DNC Chair On ACHA Withdrawal: 'It Was A Good Day For The Good Guys'

Mar 25, 2017
Originally published on March 25, 2017 7:11 pm
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MICHEL MARTIN, HOST:

We're spending much of this hour talking about one of the major stories of the weekend - the Republican plan to repeal and replace the Affordable Care Act, or Obamacare. The Republican plan was scrapped yesterday after House leaders realized they did not have enough votes to pass the bill. Just a few minutes ago, we heard from former Republican Majority Leader Tom DeLay. Now we're going to hear where things stand for the Democrats. We should note that no Democrats supported the bill to replace Obamacare. President Trump is saying that then Democrats will be to blame if access to insurance and by extension health care gets worse.

We're going to talk to Tom Perez about that. He's the new chairman of the Democratic National Committee. He was President Obama's labor secretary, and he was also the head of the Civil Rights Division at the Justice Department. He's with us now. Mr. Prez, Mr. Chairman, thanks so much for joining us.

TOM PEREZ: Thank you, Michel. It's always great to be with you and your listeners.

MARTIN: Oh, thanks so much. So first of all, your reaction when you learned that the Republicans had to pull the bill.

PEREZ: Oh, it was a good day for the good guys. It was a good day for 24 million Americans who were going to lose their health insurance. And so what we saw here were two things, Michel; number one, the importance of grassroots advocacy. Health care is a right, not a privilege. And they were saying very clearly that the Affordable Care Act has worked for them. And I think the second lesson that I take from this is the giant collision you saw on Friday was a collision between this Republican parallel universe of alternative facts and the reality on the ground. They've been telling a lie about the Affordable Care Act for over seven years. It's a job killer. It's a disaster. And the reality on the ground, Michel, is that it's a lifesaver. And eventually, when you lie, it catches up with you. And that's what happened here, that collision between their parallel universe of alternative facts and the reality, which is that the Affordable Care Act is working for so many people. If passing Trumpcare were a task on "The Apprentice," Donald Trump would be fired by now.

MARTIN: OK. Well, let's talk about sort of the current state of things. I mean, it is not a secret that premiums are rising in many places and that the choice of health care plans is narrowing in some places. It is not a secret that a number of companies have pulled out of the exchanges in a number of states. Now, the president - President Trump has said that Obamacare is going to, quote, unquote, "explode." And then he says that the Democrats will have to, quote, unquote, "own that." What do you think of that? What do you make of that?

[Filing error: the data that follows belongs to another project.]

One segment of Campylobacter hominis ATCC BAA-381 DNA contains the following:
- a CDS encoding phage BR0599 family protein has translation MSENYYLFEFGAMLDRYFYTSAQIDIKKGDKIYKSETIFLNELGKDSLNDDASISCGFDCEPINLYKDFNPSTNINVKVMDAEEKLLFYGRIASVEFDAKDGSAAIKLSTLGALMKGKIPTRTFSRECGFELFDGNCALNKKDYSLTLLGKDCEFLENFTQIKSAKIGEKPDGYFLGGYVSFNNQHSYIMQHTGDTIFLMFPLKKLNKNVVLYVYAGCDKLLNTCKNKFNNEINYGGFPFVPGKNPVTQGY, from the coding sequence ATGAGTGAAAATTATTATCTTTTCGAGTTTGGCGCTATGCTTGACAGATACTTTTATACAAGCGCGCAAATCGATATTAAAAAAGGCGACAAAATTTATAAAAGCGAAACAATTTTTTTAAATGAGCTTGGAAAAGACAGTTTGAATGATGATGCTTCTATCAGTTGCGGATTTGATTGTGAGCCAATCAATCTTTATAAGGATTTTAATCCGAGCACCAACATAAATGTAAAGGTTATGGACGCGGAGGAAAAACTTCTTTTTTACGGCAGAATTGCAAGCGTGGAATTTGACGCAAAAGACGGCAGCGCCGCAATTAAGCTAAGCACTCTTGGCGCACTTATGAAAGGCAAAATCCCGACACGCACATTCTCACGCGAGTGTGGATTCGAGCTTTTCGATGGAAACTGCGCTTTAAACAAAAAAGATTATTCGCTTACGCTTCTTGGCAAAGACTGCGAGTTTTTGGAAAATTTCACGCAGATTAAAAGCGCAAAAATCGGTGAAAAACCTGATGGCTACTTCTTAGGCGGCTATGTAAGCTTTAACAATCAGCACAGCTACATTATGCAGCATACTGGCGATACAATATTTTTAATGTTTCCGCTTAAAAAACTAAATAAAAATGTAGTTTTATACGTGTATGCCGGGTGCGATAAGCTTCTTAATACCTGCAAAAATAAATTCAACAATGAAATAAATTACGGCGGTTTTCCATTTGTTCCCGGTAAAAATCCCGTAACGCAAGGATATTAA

PEREZ: Well, that's roughly akin to the person who, you know, murders his parents and begs for mercy because he's an orphan. The Republicans have been trying and trying and trying to destroy the marketplace. And now that they control levers of power in the federal government, they can continue to do that. And what they ought to be doing is improving the marketplace. Is the Affordable Care Act perfect? No. Could it be improved? Yes. But what the Republicans want to do is repeal it.

MARTIN: We just heard from former Majority Leader, former House Whip Tom DeLay from Texas. He has a very different philosophical perspective on this. His philosophical perspective is that the government does not have a role in health care, in the health insurance market, that health insurance is not a right, that it is a responsibility. So is there a core Democratic philosophy here about what the government's role in health care and health insurance should be? And do you feel now that you have some responsibility to try to persuade others who don't share that perspective?

PEREZ: Yes. We have a philosophical disagreement. I believe that government can play a catalytic role in helping people get access to the safety net. History has its eyes on us, Michel. And history will judge these Republicans very harshly who want to continue on this ideological mission to make it harder for people to get access to health care. And when you are healthy, guess what you do. You go back to work.

MARTIN: OK. What is your task going forward here? I mean, what do Friday's events mean for the Democrats going forward?

PEREZ: Oh, there's nobody on the Democratic side spiking the football because I have no doubt that they will try again. And I have little doubt that the next bill will actually be even harsher than this bill. So we will not let our guard down as Democrats. I'm proud to be a Democrat and I was very proud yesterday to be a Democrat because we stood up for a core American value, which is health care should be a right, not a privilege.

MARTIN: That's Tom Perez. He's the chair of the Democratic National Committee. Mr. Perez, thanks so much for joining us.

PEREZ: Michel, always a pleasure to be with you and your listeners. Transcript provided by NPR, Copyright NPR.